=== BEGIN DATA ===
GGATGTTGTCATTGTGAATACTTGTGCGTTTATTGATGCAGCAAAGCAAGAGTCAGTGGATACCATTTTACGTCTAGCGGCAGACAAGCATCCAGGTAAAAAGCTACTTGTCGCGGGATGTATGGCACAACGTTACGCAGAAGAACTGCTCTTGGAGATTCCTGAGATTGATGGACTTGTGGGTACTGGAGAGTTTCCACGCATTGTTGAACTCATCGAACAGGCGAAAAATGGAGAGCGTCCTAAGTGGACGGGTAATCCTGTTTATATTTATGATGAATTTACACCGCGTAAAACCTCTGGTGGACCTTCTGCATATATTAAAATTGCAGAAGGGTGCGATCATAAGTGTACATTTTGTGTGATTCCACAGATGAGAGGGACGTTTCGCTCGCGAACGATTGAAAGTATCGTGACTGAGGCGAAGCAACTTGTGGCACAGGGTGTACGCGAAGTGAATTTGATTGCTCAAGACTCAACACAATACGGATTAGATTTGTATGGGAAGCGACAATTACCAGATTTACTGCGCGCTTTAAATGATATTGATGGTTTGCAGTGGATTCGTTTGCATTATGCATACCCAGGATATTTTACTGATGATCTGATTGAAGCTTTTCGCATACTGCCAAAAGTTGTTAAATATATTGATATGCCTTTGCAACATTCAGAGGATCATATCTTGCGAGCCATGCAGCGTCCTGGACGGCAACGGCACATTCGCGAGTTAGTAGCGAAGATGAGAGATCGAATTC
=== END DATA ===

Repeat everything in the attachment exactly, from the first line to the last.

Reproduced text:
GGATGTTGTCATTGTGAATACTTGTGCGTTTATTGATGCAGCAAAGCAAGAGTCAGTGGATACCATTTTACGTCTAGCGGCAGACAAGCATCCAGGTAAAAAGCTACTTGTCGCGGGATGTATGGCACAACGTTACGCAGAAGAACTGCTCTTGGAGATTCCTGAGATTGATGGACTTGTGGGTACTGGAGAGTTTCCACGCATTGTTGAACTCATCGAACAGGCGAAAAATGGAGAGCGTCCTAAGTGGACGGGTAATCCTGTTTATATTTATGATGAATTTACACCGCGTAAAACCTCTGGTGGACCTTCTGCATATATTAAAATTGCAGAAGGGTGCGATCATAAGTGTACATTTTGTGTGATTCCACAGATGAGAGGGACGTTTCGCTCGCGAACGATTGAAAGTATCGTGACTGAGGCGAAGCAACTTGTGGCACAGGGTGTACGCGAAGTGAATTTGATTGCTCAAGACTCAACACAATACGGATTAGATTTGTATGGGAAGCGACAATTACCAGATTTACTGCGCGCTTTAAATGATATTGATGGTTTGCAGTGGATTCGTTTGCATTATGCATACCCAGGATATTTTACTGATGATCTGATTGAAGCTTTTCGCATACTGCCAAAAGTTGTTAAATATATTGATATGCCTTTGCAACATTCAGAGGATCATATCTTGCGAGCCATGCAGCGTCCTGGACGGCAACGGCACATTCGCGAGTTAGTAGCGAAGATGAGAGATCGAATTC